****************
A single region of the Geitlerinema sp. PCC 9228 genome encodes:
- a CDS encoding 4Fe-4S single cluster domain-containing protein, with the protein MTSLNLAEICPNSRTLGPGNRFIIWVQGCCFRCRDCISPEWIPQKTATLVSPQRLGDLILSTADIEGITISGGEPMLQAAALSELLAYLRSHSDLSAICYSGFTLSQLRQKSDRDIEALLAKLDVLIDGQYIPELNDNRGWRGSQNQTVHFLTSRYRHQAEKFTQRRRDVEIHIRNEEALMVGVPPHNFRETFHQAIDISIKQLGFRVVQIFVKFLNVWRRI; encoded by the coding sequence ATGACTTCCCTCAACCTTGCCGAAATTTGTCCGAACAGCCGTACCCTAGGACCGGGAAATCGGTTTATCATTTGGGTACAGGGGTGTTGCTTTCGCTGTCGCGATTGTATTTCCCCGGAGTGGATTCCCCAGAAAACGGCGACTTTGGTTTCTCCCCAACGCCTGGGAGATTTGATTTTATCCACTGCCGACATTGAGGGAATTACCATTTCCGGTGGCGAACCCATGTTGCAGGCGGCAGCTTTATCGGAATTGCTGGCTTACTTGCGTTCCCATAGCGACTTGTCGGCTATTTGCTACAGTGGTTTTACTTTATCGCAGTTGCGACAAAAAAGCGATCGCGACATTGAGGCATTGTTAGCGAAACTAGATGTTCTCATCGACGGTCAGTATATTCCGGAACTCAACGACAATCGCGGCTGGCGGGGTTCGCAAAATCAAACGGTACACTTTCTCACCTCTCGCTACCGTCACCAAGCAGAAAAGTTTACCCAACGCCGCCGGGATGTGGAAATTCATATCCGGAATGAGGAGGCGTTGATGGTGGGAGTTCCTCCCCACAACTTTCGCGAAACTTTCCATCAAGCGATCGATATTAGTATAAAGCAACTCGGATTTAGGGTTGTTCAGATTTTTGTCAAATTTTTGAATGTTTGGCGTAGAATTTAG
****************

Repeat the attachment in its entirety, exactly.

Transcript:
A single region of the Geitlerinema sp. PCC 9228 genome encodes:
- a CDS encoding 4Fe-4S single cluster domain-containing protein, with the protein MTSLNLAEICPNSRTLGPGNRFIIWVQGCCFRCRDCISPEWIPQKTATLVSPQRLGDLILSTADIEGITISGGEPMLQAAALSELLAYLRSHSDLSAICYSGFTLSQLRQKSDRDIEALLAKLDVLIDGQYIPELNDNRGWRGSQNQTVHFLTSRYRHQAEKFTQRRRDVEIHIRNEEALMVGVPPHNFRETFHQAIDISIKQLGFRVVQIFVKFLNVWRRI; encoded by the coding sequence ATGACTTCCCTCAACCTTGCCGAAATTTGTCCGAACAGCCGTACCCTAGGACCGGGAAATCGGTTTATCATTTGGGTACAGGGGTGTTGCTTTCGCTGTCGCGATTGTATTTCCCCGGAGTGGATTCCCCAGAAAACGGCGACTTTGGTTTCTCCCCAACGCCTGGGAGATTTGATTTTATCCACTGCCGACATTGAGGGAATTACCATTTCCGGTGGCGAACCCATGTTGCAGGCGGCAGCTTTATCGGAATTGCTGGCTTACTTGCGTTCCCATAGCGACTTGTCGGCTATTTGCTACAGTGGTTTTACTTTATCGCAGTTGCGACAAAAAAGCGATCGCGACATTGAGGCATTGTTAGCGAAACTAGATGTTCTCATCGACGGTCAGTATATTCCGGAACTCAACGACAATCGCGGCTGGCGGGGTTCGCAAAATCAAACGGTACACTTTCTCACCTCTCGCTACCGTCACCAAGCAGAAAAGTTTACCCAACGCCGCCGGGATGTGGAAATTCATATCCGGAATGAGGAGGCGTTGATGGTGGGAGTTCCTCCCCACAACTTTCGCGAAACTTTCCATCAAGCGATCGATATTAGTATAAAGCAACTCGGATTTAGGGTTGTTCAGATTTTTGTCAAATTTTTGAATGTTTGGCGTAGAATTTAG